Global Investing

Where will the FDI flow?

For years the four mighty BRIC nations have grabbed increasing shares of world investment flows. But the coming years may not be so kind.  These countries bring up the bottom of the Economic Freedom Index (EFI) for 2012. Compiled by Washington D.C.-based think-tank The Heritage Foundation the EFI measures 10 freedoms —  from property rights to entrepreneurship – and according to a note out today from RBS economists, there is a strong positive link between a country’s EFI score and the amount of FDI (foreign direct investment) it can secure. So the more “free” a country, the more FDI inflows it can expect to receive — that’s what an RBS analysis of 2002-2008 investment flows shows.

So back to the BRICs. Or BRICS if you add in South Africa (part of the political grouping though not yet included in the BRIC investment concept used by fund managers). The following graphic shows Russia languishing at the bottom of the EFI, China just above Russia and India third from bottom.  Brazil is sixth from bottom while South Africa ranks two places higher.

At the other end of the spectrum is tiny Singapore. Its EFI score is double that of Russia and between 2002-2008 it attracted FDI equivalent to 50 percent of its economy. Russia in contrast saw negative net FDI (outflows exceeded inflows)

What comes next will be interesting. China grabbed the most FDI in absolute terms in the past decade (around $1.3 trillion or almost half the $2.1 trillion flows to the 21 leading EMs) but RBS notes this is slowing. That’s because China’s low-value manufacturing base is becoming less competitive relative to the rest of Asia and stringent restrictions remain in place in many sectors. Corruption, red tape and general business-unfriendliness prevail. ”The decreasing allure of China from a manufacturing perspective means the country is at risk of suffering a decrease in FDI inflows in coming years,” RBS writes. The bank also notes the nature of FDI into China is changing: half the 2011 flows went to real estate.

On the other BRICS:

India: RBS sees the FDI outlook clouded by a poor business backdrop, restrictions on foreign participation in many sectors, slow reform and  the lack of commodities.

Three snapshots for Thursday

Initial claims for state unemployment benefits slipped 2,000 to a seasonally adjusted 386,000, the Labor Department said. The prior week’s figure was revised up to 388,000 from the previously reported 380,000.

The four-week moving average for new claims, considered a better measure of labor market trends, rose 5,500 to 374,750.

Brazil’s central bank raised its key interest rate for a fourth straight time on Wednesday as it seeks to rein in persistent inflation, and indicated more rate increases could be on the way soon. This follows a 50bps rate cut from India earlier in the week.

Three snapshots for Tuesday

Argentina’s debt insurance costs rose after the country moved to seize control of leading energy company YPF on Monday,  Madrid called the move on YPF, controlled by Spanish company Repsol, a hostile decision and vowed “clear and strong” measures, while the EU’s executive European Commission warned that an expropriation would send a very negative signal to investors. Of the countries in the MSCI Frontier equities universe Argentinian equities are the worst performer this year.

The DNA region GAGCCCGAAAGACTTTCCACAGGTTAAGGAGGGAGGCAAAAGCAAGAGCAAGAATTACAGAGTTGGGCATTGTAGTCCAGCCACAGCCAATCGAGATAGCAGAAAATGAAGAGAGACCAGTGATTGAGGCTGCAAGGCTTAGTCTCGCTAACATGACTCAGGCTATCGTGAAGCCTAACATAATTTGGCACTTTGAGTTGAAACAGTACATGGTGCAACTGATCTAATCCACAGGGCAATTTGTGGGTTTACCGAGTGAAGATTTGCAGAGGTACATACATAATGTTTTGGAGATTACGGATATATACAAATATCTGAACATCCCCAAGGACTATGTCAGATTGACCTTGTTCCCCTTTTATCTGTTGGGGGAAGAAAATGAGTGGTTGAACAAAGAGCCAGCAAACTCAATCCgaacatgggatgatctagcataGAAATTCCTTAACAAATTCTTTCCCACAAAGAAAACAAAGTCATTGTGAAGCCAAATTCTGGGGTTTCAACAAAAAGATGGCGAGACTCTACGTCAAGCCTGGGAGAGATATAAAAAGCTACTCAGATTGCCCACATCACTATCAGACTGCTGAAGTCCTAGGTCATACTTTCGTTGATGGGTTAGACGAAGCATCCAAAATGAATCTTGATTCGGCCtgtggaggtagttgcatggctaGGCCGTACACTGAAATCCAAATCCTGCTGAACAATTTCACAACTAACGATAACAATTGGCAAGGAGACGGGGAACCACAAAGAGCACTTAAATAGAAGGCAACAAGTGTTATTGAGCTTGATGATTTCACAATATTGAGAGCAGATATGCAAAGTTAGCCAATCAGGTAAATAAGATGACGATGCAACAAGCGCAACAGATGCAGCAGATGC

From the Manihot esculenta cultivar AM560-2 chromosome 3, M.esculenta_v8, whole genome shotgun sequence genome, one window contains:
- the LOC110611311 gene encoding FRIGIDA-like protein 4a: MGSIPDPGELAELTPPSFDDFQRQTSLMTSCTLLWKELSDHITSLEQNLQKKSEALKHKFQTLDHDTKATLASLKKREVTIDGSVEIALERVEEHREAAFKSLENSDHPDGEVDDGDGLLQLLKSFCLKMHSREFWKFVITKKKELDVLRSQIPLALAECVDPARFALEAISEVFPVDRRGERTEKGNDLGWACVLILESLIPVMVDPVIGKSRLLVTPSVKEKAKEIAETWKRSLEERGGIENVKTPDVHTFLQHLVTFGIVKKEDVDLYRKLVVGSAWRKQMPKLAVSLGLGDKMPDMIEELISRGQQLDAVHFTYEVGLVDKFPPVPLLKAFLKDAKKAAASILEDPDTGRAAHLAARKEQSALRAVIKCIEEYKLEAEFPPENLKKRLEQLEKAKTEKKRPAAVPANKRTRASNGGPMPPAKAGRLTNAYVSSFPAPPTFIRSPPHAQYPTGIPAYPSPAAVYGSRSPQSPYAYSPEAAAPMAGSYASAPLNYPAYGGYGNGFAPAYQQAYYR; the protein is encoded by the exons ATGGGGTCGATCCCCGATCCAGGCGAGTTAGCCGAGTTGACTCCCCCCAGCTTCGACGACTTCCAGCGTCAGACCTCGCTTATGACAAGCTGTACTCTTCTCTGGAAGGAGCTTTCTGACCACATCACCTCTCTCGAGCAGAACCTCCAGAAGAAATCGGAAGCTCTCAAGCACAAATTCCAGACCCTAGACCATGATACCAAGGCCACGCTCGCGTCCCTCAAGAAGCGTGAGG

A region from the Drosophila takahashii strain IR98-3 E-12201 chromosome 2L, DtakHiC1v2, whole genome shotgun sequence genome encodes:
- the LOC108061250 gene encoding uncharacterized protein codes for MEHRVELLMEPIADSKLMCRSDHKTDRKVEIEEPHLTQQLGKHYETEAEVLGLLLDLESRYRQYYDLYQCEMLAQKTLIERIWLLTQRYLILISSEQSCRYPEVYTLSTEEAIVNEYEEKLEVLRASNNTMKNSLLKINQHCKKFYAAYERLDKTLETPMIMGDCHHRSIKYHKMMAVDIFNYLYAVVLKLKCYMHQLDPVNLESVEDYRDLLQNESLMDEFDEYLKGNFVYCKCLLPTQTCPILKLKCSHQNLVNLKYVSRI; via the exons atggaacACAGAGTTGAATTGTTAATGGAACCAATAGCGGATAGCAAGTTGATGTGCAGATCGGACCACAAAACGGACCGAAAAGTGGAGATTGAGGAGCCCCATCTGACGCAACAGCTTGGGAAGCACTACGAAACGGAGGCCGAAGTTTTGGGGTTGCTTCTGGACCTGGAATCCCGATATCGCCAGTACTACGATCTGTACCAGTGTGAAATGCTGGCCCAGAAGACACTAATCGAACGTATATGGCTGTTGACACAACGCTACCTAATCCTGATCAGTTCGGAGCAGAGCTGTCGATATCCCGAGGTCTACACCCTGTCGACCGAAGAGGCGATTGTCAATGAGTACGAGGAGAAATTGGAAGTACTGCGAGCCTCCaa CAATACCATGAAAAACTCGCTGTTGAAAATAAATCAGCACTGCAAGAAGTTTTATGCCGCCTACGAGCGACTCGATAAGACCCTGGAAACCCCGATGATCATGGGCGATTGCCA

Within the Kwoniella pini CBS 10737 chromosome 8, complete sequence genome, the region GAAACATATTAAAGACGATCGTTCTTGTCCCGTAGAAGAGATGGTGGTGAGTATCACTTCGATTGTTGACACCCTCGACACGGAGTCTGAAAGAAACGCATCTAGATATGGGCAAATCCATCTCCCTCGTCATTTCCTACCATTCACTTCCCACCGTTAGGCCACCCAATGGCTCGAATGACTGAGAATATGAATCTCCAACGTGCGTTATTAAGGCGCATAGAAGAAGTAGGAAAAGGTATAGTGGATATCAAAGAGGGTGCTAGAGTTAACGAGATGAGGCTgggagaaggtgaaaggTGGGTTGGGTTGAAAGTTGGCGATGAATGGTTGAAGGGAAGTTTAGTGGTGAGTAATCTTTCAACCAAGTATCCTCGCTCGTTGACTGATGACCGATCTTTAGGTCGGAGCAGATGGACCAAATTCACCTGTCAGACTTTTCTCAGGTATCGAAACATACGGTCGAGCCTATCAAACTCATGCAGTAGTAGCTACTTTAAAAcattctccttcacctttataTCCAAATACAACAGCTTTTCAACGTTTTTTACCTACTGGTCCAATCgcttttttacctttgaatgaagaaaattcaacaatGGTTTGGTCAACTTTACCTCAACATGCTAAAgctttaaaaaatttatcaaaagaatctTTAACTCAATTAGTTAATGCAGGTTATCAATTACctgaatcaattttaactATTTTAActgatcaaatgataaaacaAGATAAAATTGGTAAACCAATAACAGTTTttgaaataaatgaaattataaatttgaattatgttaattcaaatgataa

German analyst and investor sentiment rose unexpectedly in April. The Mannheim-based ZEW economic think tank’s monthly poll of economic sentiment rose to 23.4 from 22.3 in March, beating a consensus forecast in a Reuters poll of analysts for a fall to 20.0.

India’s first interest rate cut in three years may be its last for a while. The central bank cut rates on Tuesday by an unexpectedly sharp 50 basis points to boost the sagging economy, but warned there was limited scope for more cuts, with inflation likely to remain elevated and growth on track to pick up, albeit modestly.

Urbanization sweet spots

It’s a hard slog sometimes looking for new and surprising sources of global economic growth that have not already be heavily discounted by global investors, especially in the uncertain world of 2012. It’s been as hard of late to find new arguments to invest in China and quite a few people suggesting the opposite.

But a Credit Suisse report out on Tuesday homed in on worldwide urbanization trends to find out where this well-tested driver of economic activity was likely to have most impact int he 21st century. For a start, the big aggregate numbers are as dramatic as you’d imagine. More than half  of the world’s population now lives in urban areas, crossing that milestone for the first time in 2009. And, accordingly to United Nations projections, urban dwellers will account for 70 percent of humanity by 2050. As recently as 1950, 70 percent of us were country folk.

CS economists Giles Keating and Stefano Natella crunch the numbers and reckon that, typically, a five percent rise in urban populations is associated with a 10 percent rise in per capita economic activity. Crunching them further, they find that there’s a “sweet spot” as the urban share of the population is moving from 30 percent to 50 percent and per capita GDP growth peaks. Emerging markets as a whole are currently about 45 percent, with non-Japan Asia and sun-Saharan Africa standing out. Developed economies are as high as 75 percent.

BRICS: future aid superpowers?

Britain’s aid programme for India hit the headlines this year, when New Delhi, much to the fury of the Daily Mail, described Britain’s £200 million annual aid to it as peanuts. Whether it makes sense to send money to a fast-growing emerging power that spends billions of dollars on arms is up for debate but few know that India has been boosting its own aid programme for other poor nations.  A report released today by NGO Global Health Strategies Initiatives (GHSi) finds that India’s foreign assistance grew 10.8 percent annually between 2005 and 2010.